The findings of a two-year investigation into possible tax avoidance by a Zambian copper operation of Swiss commodities giant Glencore (LON:GLEN) will not be made public by The European Investment Bank.
In 2005, the EIB – which is owned by EU member states and in 2013 provided some $75 billion in loans – loaned $50 million to Mopani Copper Mines, the the southern African nation’s largest copper mine for the overhaul of a copper smelter to reduce sulphur dioxide emissions.
In 2011, a leaked audit report suggested that Mopani, 73%-owned by Glencore, avoided paying tens of millions of dollars in Zambian taxes. The EIB decided to stop any further lending to the mine and launched an investigation.
Subsequently a group of NGO’s led by human rights campaigner Christian Aid filed a complaint. This is Money reports the findings of the report will be kept secret, despite a recommendation by the bank’s own internal complaints team that details of the investigation be made public:
‘This is a scandal,’ said [Christian Aid’s] economic justice spokesman Toby Quantrill.
‘The Bank is covering up a report on a matter of huge public interest both in Europe and in Africa: did a Glencore-controlled company evade tax or not?
‘It is time that they dragged the Bank into the light, so people can find out more about the projects to which it lends – including whether they pay their taxes.’ In a response to Christian Aid, the EIB’s complaints team ‘expresses its preference to disclose a redacted version of the Fraud Investigations Report’.
Glencore says the 2011 draft audit prepared for the Zambia Revenue authority that sparked the investigation was “fundamentally flawed” and the company has publicly refuted its conclusions on numerous occasions.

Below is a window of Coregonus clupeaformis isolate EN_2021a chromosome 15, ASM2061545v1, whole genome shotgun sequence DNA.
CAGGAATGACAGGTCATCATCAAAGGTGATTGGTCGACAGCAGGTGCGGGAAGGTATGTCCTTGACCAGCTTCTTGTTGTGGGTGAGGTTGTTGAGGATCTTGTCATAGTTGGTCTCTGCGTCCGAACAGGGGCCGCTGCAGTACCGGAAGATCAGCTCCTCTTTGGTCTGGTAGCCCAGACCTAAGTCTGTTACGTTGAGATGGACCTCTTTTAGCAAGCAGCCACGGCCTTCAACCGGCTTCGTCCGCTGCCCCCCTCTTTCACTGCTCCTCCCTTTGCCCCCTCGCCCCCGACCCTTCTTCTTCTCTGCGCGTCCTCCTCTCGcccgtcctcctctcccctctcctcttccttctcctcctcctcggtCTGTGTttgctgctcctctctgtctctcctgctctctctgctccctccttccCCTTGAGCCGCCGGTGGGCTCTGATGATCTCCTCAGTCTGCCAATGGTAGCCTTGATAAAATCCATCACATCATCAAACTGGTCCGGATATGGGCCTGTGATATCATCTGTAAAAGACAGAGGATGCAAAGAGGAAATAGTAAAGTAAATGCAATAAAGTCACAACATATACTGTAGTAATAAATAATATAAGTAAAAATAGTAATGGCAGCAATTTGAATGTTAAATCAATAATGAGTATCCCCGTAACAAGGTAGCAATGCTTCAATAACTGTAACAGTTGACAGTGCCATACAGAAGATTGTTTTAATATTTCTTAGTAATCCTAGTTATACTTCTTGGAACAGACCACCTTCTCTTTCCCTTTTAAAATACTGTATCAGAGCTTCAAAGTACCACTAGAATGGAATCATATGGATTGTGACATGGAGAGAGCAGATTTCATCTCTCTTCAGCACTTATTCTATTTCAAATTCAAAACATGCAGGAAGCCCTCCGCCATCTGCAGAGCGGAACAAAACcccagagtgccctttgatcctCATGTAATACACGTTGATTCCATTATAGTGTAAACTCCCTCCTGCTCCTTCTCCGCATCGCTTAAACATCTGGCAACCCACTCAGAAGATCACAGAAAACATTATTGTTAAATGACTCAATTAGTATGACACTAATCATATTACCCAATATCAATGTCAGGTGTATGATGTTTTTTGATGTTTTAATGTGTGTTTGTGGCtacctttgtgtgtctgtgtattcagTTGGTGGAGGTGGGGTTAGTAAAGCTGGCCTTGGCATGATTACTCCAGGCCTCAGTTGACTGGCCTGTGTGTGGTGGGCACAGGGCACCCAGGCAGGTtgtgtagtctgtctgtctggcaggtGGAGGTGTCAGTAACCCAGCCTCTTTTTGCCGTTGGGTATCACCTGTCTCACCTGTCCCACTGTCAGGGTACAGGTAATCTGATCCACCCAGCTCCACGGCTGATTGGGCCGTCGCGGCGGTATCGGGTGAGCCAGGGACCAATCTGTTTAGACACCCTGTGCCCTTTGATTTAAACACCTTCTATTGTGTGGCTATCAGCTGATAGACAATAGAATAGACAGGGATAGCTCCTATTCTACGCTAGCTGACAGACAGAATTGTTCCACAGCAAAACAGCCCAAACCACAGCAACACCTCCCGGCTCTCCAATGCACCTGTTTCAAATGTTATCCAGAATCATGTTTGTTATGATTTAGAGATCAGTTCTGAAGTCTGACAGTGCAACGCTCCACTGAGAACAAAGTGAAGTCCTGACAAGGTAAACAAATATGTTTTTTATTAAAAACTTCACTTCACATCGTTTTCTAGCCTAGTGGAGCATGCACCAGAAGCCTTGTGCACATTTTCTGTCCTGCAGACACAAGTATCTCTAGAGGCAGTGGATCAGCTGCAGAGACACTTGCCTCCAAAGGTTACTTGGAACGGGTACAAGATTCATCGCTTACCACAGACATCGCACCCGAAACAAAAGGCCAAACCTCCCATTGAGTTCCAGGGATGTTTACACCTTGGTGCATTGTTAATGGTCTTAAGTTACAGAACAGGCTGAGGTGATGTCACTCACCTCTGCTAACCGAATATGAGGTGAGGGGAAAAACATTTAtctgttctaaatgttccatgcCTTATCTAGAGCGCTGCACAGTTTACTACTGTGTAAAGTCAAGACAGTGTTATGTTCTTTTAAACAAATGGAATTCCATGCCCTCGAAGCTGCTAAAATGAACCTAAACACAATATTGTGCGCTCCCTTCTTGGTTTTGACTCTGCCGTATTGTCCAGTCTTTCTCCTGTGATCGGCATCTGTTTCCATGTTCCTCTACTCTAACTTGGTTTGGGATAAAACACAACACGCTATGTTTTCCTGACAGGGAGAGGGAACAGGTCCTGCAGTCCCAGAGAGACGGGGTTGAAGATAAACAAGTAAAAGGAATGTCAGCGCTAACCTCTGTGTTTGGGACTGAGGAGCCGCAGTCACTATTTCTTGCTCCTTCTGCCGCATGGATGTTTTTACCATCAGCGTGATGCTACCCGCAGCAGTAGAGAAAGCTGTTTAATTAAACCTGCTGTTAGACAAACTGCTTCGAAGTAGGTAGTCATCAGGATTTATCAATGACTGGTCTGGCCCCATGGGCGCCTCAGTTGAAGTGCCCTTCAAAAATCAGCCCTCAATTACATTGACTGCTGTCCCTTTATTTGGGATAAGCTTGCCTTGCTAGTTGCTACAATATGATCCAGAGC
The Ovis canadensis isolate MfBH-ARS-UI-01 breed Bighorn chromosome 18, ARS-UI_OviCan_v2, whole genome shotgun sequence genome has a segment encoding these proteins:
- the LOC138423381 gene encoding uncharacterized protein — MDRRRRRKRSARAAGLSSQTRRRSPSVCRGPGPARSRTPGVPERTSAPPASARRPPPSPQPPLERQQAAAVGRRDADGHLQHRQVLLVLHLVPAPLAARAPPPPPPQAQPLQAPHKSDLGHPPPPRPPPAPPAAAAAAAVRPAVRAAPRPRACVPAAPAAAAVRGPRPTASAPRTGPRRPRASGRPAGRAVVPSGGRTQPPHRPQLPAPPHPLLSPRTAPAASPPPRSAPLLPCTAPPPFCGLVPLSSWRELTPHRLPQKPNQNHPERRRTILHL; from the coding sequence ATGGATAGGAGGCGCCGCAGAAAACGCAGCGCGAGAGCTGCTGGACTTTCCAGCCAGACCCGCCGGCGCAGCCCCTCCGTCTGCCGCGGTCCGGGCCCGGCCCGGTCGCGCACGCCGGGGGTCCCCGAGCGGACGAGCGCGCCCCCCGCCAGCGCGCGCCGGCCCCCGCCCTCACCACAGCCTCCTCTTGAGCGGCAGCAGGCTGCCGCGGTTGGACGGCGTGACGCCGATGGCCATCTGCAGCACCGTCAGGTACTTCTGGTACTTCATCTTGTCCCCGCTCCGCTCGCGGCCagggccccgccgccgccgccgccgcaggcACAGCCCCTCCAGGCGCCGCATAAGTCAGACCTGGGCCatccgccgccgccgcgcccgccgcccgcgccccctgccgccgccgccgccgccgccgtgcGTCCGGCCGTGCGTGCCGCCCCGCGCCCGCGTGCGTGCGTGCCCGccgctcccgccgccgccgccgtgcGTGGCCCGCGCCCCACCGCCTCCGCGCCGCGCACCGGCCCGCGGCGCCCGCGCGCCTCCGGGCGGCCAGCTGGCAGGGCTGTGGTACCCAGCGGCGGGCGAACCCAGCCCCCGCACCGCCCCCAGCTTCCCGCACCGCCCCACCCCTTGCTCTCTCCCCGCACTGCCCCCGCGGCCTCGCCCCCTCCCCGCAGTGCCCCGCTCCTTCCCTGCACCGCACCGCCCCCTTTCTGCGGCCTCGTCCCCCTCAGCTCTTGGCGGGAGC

In a press statement the EIB says Glencore informed the bank that the Zambian Revenue Authorities had completed an audit and that all outstanding issues were satisfactorily resolved. In addition the EIB says it has not been able to obtain further details on this matter from Zambian authorities, Mopani or Glencore.
Glencore, the world’s fourth largest mining company, bought the Mopani from the Zambian government in 2000 and has since committed $2 billion to develop the complex. Canada’s First Quantum Minerals holds 16.9% and state investment company ZCCM owns 10%.
Mopani operates four underground mines, a concentrator and a cobalt plant in the town of Kitwe and an underground mine, concentrator, smelter and refinery in the town of Mufulira. Mining in the area close to the DRC border dates back to the 1930s.
The refurbishment of the Mufulira plant, blamed for sulphur dioxide-related respiratory diseases and environmental damage by locals, has now been completed. The plant first began production in 1937.
Mopani is also nearing completion of a $322 million underground expansion at Kitwe’s Nkana mine.
Mopani employs 16,300 people in Zambia and its stated production capacity is 250,000 tonnes of copper and 2,400 tonnes of cobalt.
According to the 2013 Africa Progress Report while Zambia’s minerals industry exported a total of $10 billion in 2011, Zambia itself collected only $240 million in tax mining revenue, which amounts to just 2.4% of the value of mineral exports, reports Global Journalist.
Image of Nkana open pit and headgear in Kitwe by Per Arne Wilson